Franti, an enlightening performer with universal appeal, is probably the closest thing this generation has to the spirit of Bob Marley, who brought rebel music to the masses in the 1970s. Similar to Marley, Franti is a gifted poet with a keen ability for articulating honest, well informed criticisms about government and society. Back in the early '90s, his words were presented in a more confrontational way, allowing Franti to infiltrate the minds of late night MTV watchers with his seminal industrial punk and hardcore rap group, Disposable Heroes of Hiphopcrisy. Their hit single, "Television the Drug of the Nation," contains the hypnotic chorus of Franti chanting, "Television, the drug of a nation, breeding ignorance and feeding radiation" over a seductively raw sounding beat that combines a mesmerizing blend of electronic groove and funky rhythm. Renowned jazz musician Charlie Hunter, who played guitar in the Disposable Heroes, remembers Franti as "always having a natural talent for poetry and writing intelligent lyrics."
Hunter, who is best known for mind-blowing improvisations and deft skill at playing an eight-string guitar, befriended Franti while the two worked together at a guitar store in Berkley, California. Franti approached Hunter about joining a new project he was forming with Rono Tse, Franti's collaborator from his first band, The Beatnigs. Along with the electronic flavorings of Mark Pistel (Consolidated) and Jack Dangers (Meat Beat Manifesto), the Disposable Heroes scored a huge break when they were invited to tour the world on U2's Zoo TV tour. While giving Franti his first taste of an international platform, the tour awakened his desire to express himself in a more positive way through the art of storytelling. The result was the disbanding of the Disposable Heroes after only one album and the emergence of Spearhead.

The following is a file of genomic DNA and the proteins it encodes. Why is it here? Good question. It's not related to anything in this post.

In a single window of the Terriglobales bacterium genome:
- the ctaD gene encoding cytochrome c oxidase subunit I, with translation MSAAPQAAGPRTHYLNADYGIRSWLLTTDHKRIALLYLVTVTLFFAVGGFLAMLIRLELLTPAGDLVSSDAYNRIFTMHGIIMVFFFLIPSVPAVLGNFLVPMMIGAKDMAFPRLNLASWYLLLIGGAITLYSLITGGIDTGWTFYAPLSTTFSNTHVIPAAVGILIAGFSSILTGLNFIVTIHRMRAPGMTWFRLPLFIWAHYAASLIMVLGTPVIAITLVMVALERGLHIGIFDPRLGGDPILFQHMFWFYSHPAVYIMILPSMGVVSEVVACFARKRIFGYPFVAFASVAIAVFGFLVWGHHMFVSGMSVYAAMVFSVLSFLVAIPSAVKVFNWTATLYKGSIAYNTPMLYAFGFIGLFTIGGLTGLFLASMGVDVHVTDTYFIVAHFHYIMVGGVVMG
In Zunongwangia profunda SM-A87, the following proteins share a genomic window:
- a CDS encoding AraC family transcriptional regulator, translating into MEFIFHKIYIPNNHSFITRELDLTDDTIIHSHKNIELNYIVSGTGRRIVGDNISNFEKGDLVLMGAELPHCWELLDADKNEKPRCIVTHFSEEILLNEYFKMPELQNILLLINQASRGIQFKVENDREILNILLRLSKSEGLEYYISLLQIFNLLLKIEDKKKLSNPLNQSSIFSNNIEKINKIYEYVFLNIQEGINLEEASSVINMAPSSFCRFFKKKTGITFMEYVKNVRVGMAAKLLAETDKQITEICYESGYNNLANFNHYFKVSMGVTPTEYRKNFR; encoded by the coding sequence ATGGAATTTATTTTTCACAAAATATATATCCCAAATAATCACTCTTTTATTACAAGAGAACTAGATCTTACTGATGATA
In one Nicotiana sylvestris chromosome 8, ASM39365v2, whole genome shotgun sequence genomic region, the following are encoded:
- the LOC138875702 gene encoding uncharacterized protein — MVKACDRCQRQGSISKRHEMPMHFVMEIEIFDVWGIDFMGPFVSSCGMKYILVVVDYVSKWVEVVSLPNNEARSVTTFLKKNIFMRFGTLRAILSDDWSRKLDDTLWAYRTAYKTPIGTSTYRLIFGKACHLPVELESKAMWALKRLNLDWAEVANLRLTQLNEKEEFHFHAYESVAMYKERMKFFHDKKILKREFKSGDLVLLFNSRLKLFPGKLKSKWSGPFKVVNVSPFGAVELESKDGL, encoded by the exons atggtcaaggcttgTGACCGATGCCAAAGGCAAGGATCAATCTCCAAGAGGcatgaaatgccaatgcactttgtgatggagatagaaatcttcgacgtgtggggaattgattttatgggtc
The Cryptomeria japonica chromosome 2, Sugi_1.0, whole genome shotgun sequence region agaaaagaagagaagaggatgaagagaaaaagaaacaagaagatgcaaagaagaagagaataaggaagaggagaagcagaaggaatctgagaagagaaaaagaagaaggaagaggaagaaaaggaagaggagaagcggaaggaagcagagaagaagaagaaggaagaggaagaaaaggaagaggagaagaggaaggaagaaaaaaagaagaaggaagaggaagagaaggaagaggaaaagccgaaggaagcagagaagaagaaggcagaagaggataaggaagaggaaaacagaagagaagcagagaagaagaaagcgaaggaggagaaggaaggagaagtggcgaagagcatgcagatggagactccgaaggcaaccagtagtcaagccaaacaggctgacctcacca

From their debut, Spearhead has served as Franti's vehicle for expressing his uplifting ideology, while turning up the funk factor. In addition to biting social commentary promoting personal and political change through action, Franti's lyrics exude an introspective mentality, often conveying emotions of deep hurt and remorse. His talent for being able to effectively communicate feelings of struggling to overcome hard times is getting better with age, a notion which should be in contrast to his rising star power. Although it's hard to imagine Franti, an internationally renowned rock star, filmmaker, and activist, experiencing a difficult situation in years, he is human and deals with his share of trying times. In addition to losing a close friend to cancer during the past year, he recently broke up with a long time girlfriend. Franti reflects on the grieving process that you go through whenever somebody leaves and goes out of your life, "She's an artist and I'm an artist and her art takes her away and my art takes me away and it got to the point where we hardly ever saw each other. And that's the hardest part of my life, which is being away from my home."